usual – knew to be false long before conventional historians figured
it out. (See the relevant section in his book The
History of Money and Banking in the United States: The Colonial
Period to World War II.)
it is LaFeber's coverage of the Homestead Strike of 1892 that stands
out the most. Here, in brief, is what actually happened. In 1889
workers had asked for a contract by which their pay would vary with
the price of steel. As steel prices increased, so did their wages.
And as steel prices fell, so did their wages – except after steel
went below $25 per ton, at which point their wages would not be
allowed to decline any further.
By the early
1890s, though, steel prices had fallen substantially, all the way
down to $22.50 per ton. In 1892 the company offered a new contract,
stipulating that the new floor below which wages would not be permitted
to fall would be $22 per ton. Of the company's workforce of 3800,
only the 800 members of the Amalgamated Iron and Steel Association
failed to come to an agreement with the company. The company's further
offer of a $23 floor was rejected, and the strike began.
all 3800 workers struck even though only a minority of them had
failed to reach an agreement with the company, officials at Carnegie's
Homestead plant wondered if the union had employed intimidation.
This suspicion, combined with local law enforcement's inability
to protect company property during a labor dispute years earlier,
prompted Homestead to have recourse to the Pinkerton Detective Agency.
The Pinkertons were to protect those workers who chose to work,
including replacements for strikers, and to get a sense of what
really was going on.
of all this runs as follows: "In 1892 the members demanded wages
that matched their increased productivity." Well, that isn't quite
correct. The issue in question was the price of steel that would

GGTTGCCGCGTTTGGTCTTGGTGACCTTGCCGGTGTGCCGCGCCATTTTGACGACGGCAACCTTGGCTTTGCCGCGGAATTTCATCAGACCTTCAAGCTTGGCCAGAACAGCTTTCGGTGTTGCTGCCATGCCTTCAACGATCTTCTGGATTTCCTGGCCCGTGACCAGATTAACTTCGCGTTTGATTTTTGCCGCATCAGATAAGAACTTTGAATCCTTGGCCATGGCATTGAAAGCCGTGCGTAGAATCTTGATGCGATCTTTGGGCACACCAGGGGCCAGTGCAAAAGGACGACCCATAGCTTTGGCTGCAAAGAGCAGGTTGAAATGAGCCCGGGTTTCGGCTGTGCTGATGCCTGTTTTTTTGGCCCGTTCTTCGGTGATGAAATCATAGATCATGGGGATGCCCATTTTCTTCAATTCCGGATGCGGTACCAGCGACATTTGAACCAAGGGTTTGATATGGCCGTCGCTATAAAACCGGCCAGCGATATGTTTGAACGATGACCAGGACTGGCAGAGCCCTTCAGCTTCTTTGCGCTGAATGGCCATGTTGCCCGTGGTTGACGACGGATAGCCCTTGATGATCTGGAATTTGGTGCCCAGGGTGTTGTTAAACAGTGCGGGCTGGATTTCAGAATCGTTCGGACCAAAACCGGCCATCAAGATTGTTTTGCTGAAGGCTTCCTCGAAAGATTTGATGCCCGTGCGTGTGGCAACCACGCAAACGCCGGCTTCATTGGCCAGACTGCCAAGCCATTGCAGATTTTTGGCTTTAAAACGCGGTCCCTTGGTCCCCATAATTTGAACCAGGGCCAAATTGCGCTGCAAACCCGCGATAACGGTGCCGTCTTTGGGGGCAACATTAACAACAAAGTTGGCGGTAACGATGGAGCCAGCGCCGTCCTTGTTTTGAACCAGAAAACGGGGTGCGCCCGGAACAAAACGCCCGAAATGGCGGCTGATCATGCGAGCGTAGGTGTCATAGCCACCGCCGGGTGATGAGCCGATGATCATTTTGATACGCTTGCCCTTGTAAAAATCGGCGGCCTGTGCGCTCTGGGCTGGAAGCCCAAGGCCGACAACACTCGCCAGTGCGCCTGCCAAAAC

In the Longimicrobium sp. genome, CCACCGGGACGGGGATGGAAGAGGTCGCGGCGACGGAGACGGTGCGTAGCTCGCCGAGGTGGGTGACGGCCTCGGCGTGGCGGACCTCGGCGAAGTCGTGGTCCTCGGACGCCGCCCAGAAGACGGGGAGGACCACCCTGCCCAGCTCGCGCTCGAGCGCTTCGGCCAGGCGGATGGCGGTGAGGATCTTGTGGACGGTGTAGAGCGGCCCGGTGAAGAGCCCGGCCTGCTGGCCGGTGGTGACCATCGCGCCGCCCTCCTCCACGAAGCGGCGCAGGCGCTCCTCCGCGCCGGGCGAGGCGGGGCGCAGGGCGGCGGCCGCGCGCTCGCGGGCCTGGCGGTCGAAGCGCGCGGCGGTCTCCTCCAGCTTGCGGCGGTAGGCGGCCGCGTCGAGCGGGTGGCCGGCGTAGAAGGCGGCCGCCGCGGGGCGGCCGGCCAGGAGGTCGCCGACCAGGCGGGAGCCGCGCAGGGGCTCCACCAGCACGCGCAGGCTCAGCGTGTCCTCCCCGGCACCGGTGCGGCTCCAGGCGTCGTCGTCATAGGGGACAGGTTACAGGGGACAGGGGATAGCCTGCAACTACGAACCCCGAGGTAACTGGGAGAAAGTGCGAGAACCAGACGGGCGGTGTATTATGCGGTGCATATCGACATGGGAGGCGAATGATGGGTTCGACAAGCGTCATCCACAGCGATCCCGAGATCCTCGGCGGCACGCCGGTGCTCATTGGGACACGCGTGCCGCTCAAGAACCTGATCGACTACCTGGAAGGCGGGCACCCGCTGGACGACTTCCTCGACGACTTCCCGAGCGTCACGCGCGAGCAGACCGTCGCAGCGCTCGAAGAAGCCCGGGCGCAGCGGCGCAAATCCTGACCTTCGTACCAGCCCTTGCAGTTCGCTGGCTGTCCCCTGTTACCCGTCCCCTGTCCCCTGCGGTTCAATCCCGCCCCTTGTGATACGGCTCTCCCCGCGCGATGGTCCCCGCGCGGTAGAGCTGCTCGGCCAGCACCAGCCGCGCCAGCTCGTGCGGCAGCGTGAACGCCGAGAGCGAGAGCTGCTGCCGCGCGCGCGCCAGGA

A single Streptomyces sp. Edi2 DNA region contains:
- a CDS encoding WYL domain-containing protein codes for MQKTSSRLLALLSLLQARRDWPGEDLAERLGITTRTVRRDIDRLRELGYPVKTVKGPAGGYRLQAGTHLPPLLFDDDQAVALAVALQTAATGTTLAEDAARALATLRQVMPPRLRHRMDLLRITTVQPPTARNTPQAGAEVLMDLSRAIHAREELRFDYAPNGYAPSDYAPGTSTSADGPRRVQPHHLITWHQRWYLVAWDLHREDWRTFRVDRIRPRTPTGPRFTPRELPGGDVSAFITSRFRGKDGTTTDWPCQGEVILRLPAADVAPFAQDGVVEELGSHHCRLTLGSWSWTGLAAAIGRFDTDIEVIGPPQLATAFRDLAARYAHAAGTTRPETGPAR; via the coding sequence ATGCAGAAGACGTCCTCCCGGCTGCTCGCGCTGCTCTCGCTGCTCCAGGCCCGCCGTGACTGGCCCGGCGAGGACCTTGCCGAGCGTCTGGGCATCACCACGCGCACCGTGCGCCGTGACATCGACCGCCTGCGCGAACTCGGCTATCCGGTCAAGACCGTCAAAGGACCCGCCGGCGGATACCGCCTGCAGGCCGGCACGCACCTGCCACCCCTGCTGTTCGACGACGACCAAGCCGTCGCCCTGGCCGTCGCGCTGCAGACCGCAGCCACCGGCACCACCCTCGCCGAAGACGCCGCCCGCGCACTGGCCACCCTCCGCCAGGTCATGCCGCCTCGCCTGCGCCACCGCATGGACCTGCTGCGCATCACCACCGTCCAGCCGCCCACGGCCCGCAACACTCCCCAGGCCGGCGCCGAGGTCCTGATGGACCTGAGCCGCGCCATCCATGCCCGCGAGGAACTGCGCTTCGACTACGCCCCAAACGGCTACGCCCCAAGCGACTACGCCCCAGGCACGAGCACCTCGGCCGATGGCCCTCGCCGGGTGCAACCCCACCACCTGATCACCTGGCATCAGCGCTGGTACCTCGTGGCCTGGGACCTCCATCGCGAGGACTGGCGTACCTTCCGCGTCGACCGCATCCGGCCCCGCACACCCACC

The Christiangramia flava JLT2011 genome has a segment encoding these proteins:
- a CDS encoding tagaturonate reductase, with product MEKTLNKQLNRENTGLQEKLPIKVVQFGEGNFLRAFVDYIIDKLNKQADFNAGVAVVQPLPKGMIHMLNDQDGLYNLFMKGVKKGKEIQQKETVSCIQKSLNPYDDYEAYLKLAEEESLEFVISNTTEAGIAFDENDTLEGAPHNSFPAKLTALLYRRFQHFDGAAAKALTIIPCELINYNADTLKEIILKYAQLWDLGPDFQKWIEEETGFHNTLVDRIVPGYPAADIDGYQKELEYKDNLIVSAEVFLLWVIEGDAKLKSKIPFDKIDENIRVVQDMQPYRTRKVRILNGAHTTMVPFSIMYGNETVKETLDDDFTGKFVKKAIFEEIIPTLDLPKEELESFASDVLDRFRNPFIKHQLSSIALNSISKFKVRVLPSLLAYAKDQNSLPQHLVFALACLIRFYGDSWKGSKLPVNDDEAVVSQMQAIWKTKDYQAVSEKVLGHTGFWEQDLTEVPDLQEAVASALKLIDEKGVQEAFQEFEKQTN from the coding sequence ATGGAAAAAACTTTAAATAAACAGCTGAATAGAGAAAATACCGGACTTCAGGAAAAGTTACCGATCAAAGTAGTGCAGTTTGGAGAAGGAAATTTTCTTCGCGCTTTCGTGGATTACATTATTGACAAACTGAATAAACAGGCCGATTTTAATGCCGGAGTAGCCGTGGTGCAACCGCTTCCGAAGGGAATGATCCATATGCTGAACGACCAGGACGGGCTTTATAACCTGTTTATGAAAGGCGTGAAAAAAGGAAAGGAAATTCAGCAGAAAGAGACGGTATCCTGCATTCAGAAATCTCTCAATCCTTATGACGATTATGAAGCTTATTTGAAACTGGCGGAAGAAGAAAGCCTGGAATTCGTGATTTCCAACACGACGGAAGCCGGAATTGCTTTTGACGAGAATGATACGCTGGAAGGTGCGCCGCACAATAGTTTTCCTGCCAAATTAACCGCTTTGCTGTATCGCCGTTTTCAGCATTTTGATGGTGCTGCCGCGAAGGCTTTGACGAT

correspond to the wage floor along the workers' sliding scale. Steel
prices were falling precipitously, so the new contract called for
the floor to be lowered as well. LaFeber makes no mention of steel
So then what
happened? According to LaFeber, "In mid-1892 warfare erupted." Notice
the word choice. Warfare simply "erupted." What actually happened
is that the strikers surrounded Homestead to prevent nonunion workers
from gaining access to the plant. When 300 Pinkerton guards approached
the plant on two barges via a river that bordered the plant, strikers
opened fire on them, killing one and wounding four others. Only
then did the Pinkertons return fire. Then the strikers fired cannons
to sink the barges, followed by the use of dynamite and an attempt
to set them on fire.
Had the Pinkerton
guards or representatives of the company initially fired on the
workers, we can be fairly certain LaFeber would not have used the
passive construction – with "warfare" simply "erupting," without
any human actor being named – he did.
LaFeber devotes only a small portion of his book to this kind of
material. The rest is a fairly useful study.
E. Woods, Jr. [send him
his website], a senior fellow of the Ludwig von Mises
Institute, is the author of eleven books, most recently Rollback:
Repealing Big Government Before the Coming Fiscal Collapse and
How to Resist Federal Tyranny in the 21st Century, as well
as the New York Times bestsellers Meltdown:
A Free-Market Look at Why the Stock Market Collapsed, the Economy
Tanked, and Government Bailouts Will Make Things Worse and
Politically Incorrect Guide to American History. He is
also the editor of five other books, including the just-released
on the Road to Serfdom.